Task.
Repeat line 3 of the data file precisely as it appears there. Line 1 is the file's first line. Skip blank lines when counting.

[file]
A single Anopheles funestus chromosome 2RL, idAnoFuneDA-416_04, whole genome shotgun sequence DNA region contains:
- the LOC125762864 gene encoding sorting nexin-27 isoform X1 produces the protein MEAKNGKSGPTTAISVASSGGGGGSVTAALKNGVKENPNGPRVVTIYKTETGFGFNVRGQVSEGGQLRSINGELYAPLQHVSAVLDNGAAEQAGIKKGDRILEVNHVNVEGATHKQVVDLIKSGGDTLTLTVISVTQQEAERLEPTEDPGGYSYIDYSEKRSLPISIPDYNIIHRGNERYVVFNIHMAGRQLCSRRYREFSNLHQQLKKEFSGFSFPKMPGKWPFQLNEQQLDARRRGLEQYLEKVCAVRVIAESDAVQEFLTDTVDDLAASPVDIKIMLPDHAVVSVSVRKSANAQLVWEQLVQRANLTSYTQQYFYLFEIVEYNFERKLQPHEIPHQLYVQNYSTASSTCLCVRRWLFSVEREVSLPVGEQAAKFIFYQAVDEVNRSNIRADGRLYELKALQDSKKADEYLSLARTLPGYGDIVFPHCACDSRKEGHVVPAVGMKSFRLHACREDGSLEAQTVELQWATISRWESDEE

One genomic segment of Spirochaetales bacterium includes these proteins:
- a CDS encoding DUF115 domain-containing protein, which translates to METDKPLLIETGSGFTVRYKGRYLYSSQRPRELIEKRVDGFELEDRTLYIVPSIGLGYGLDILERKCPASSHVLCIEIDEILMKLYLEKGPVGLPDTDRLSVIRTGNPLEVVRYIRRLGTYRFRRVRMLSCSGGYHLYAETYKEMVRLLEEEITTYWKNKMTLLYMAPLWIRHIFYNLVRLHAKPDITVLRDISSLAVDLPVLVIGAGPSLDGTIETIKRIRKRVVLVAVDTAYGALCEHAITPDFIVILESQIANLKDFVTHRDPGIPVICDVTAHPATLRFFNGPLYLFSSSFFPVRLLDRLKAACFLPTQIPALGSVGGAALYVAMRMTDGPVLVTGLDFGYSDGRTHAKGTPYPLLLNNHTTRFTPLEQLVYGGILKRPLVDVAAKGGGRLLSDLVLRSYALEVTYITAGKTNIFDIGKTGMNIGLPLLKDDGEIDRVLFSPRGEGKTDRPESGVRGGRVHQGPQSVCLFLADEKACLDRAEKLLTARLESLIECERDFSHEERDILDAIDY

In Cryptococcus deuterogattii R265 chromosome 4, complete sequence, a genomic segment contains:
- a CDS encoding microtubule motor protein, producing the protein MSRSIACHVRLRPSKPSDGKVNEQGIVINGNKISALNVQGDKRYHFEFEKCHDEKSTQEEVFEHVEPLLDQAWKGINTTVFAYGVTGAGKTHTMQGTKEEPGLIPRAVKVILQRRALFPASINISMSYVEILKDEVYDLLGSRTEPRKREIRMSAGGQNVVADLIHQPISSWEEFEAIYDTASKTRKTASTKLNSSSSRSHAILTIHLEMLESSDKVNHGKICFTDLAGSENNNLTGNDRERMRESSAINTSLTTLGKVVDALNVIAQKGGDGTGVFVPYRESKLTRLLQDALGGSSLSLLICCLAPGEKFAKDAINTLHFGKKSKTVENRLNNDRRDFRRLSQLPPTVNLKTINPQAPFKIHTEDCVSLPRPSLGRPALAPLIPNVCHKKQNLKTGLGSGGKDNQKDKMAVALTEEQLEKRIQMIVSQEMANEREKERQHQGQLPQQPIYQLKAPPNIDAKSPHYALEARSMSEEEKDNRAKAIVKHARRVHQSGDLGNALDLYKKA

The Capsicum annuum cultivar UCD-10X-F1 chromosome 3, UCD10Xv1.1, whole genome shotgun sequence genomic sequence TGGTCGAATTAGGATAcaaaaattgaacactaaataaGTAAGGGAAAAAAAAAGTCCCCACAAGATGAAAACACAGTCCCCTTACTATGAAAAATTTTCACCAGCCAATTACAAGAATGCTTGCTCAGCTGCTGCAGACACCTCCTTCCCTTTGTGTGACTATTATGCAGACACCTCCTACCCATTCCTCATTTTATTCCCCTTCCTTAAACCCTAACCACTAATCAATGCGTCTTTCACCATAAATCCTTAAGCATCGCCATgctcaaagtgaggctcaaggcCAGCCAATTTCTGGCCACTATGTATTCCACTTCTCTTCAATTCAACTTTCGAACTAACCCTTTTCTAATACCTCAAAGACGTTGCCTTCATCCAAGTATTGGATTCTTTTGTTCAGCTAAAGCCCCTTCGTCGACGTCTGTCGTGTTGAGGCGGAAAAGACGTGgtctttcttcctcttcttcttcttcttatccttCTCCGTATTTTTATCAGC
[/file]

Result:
One genomic segment of Spirochaetales bacterium includes these proteins: